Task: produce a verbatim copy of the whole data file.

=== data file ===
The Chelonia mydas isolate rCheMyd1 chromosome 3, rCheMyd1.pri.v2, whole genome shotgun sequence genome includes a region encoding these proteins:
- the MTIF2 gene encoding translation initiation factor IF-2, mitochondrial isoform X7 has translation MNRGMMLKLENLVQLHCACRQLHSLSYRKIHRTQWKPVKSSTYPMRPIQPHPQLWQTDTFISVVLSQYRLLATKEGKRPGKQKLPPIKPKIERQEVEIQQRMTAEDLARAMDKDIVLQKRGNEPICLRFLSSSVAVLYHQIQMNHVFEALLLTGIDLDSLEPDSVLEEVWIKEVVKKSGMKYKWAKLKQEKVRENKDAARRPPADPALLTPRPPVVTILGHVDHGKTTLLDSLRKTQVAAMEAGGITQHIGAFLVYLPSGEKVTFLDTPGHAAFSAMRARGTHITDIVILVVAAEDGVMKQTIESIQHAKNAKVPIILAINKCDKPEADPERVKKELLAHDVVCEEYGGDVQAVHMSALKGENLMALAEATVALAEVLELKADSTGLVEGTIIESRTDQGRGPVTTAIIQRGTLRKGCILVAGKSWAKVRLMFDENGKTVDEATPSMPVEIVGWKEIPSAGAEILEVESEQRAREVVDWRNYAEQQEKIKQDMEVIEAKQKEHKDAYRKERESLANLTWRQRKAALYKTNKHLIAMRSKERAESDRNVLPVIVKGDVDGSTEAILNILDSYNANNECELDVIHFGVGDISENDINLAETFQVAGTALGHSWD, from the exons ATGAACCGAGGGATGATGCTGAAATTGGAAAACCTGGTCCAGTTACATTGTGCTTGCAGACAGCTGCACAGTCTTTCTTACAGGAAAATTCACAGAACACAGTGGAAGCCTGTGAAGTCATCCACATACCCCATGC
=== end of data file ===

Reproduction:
The Chelonia mydas isolate rCheMyd1 chromosome 3, rCheMyd1.pri.v2, whole genome shotgun sequence genome includes a region encoding these proteins:
- the MTIF2 gene encoding translation initiation factor IF-2, mitochondrial isoform X7 has translation MNRGMMLKLENLVQLHCACRQLHSLSYRKIHRTQWKPVKSSTYPMRPIQPHPQLWQTDTFISVVLSQYRLLATKEGKRPGKQKLPPIKPKIERQEVEIQQRMTAEDLARAMDKDIVLQKRGNEPICLRFLSSSVAVLYHQIQMNHVFEALLLTGIDLDSLEPDSVLEEVWIKEVVKKSGMKYKWAKLKQEKVRENKDAARRPPADPALLTPRPPVVTILGHVDHGKTTLLDSLRKTQVAAMEAGGITQHIGAFLVYLPSGEKVTFLDTPGHAAFSAMRARGTHITDIVILVVAAEDGVMKQTIESIQHAKNAKVPIILAINKCDKPEADPERVKKELLAHDVVCEEYGGDVQAVHMSALKGENLMALAEATVALAEVLELKADSTGLVEGTIIESRTDQGRGPVTTAIIQRGTLRKGCILVAGKSWAKVRLMFDENGKTVDEATPSMPVEIVGWKEIPSAGAEILEVESEQRAREVVDWRNYAEQQEKIKQDMEVIEAKQKEHKDAYRKERESLANLTWRQRKAALYKTNKHLIAMRSKERAESDRNVLPVIVKGDVDGSTEAILNILDSYNANNECELDVIHFGVGDISENDINLAETFQVAGTALGHSWD, from the exons ATGAACCGAGGGATGATGCTGAAATTGGAAAACCTGGTCCAGTTACATTGTGCTTGCAGACAGCTGCACAGTCTTTCTTACAGGAAAATTCACAGAACACAGTGGAAGCCTGTGAAGTCATCCACATACCCCATGC